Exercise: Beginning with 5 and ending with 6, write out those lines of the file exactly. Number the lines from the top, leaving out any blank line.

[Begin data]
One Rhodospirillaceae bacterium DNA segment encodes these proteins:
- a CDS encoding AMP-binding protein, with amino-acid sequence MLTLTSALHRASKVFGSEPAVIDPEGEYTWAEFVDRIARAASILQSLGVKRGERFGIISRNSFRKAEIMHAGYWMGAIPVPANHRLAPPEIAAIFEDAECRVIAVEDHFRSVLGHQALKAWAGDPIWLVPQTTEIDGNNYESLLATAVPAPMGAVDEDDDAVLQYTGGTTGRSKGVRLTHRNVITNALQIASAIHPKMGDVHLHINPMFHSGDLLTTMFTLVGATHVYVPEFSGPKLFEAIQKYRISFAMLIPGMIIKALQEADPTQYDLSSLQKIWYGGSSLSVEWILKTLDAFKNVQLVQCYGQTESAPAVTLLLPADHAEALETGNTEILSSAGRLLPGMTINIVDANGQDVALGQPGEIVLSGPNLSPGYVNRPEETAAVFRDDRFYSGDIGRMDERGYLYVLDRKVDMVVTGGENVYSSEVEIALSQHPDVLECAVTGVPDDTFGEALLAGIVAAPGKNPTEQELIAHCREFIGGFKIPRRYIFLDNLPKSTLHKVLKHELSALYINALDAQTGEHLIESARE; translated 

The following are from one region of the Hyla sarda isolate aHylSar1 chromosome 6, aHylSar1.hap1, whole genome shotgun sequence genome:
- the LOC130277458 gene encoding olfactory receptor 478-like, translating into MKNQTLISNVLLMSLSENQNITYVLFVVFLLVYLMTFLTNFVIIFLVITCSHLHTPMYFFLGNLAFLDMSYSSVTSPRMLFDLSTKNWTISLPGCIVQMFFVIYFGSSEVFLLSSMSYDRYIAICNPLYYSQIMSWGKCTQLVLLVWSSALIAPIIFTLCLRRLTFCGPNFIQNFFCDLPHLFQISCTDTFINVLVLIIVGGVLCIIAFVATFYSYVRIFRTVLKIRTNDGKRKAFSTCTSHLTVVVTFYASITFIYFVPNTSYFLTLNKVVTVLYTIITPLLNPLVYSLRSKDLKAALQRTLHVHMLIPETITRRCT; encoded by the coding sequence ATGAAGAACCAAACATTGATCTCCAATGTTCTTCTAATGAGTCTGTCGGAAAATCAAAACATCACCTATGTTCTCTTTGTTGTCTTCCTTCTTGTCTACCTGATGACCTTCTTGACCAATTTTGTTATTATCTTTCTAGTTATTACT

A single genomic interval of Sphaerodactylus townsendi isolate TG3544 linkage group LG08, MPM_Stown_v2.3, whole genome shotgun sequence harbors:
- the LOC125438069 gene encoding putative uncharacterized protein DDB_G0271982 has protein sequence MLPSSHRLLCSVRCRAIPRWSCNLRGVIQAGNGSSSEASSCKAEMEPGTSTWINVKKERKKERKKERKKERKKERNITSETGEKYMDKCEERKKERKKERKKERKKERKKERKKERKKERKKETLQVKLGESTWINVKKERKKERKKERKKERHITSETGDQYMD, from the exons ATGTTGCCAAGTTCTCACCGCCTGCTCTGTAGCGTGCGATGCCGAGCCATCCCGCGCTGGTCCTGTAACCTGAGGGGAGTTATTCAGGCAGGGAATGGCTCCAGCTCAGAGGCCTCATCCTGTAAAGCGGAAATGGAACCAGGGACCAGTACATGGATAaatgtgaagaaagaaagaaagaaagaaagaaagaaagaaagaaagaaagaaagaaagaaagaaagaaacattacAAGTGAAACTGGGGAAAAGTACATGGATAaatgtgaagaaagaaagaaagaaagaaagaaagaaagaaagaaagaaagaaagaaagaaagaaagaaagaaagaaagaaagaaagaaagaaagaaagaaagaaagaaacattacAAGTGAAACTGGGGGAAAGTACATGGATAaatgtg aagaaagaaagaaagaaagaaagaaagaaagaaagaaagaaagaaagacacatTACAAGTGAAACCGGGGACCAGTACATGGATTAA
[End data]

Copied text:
A single genomic interval of Sphaerodactylus townsendi isolate TG3544 linkage group LG08, MPM_Stown_v2.3, whole genome shotgun sequence harbors:
- the LOC125438069 gene encoding putative uncharacterized protein DDB_G0271982 has protein sequence MLPSSHRLLCSVRCRAIPRWSCNLRGVIQAGNGSSSEASSCKAEMEPGTSTWINVKKERKKERKKERKKERKKERNITSETGEKYMDKCEERKKERKKERKKERKKERKKERKKERKKERKKETLQVKLGESTWINVKKERKKERKKERKKERHITSETGDQYMD, from the exons ATGTTGCCAAGTTCTCACCGCCTGCTCTGTAGCGTGCGATGCCGAGCCATCCCGCGCTGGTCCTGTAACCTGAGGGGAGTTATTCAGGCAGGGAATGGCTCCAGCTCAGAGGCCTCATCCTGTAAAGCGGAAATGGAACCAGGGACCAGTACATGGATAaatgtgaagaaagaaagaaagaaagaaagaaagaaagaaagaaagaaagaaagaaagaaagaaagaaacattacAAGTGAAACTGGGGAAAAGTACATGGATAaatgtgaagaaagaaagaaagaaagaaagaaagaaagaaagaaagaaagaaagaaagaaagaaagaaagaaagaaagaaagaaagaaagaaagaaagaaagaaagaaacattacAAGTGAAACTGGGGGAAAGTACATGGATAaatgtg aagaaagaaagaaagaaagaaagaaagaaagaaagaaagaaagaaagacacatTACAAGTGAAACCGGGGACCAGTACATGGATTAA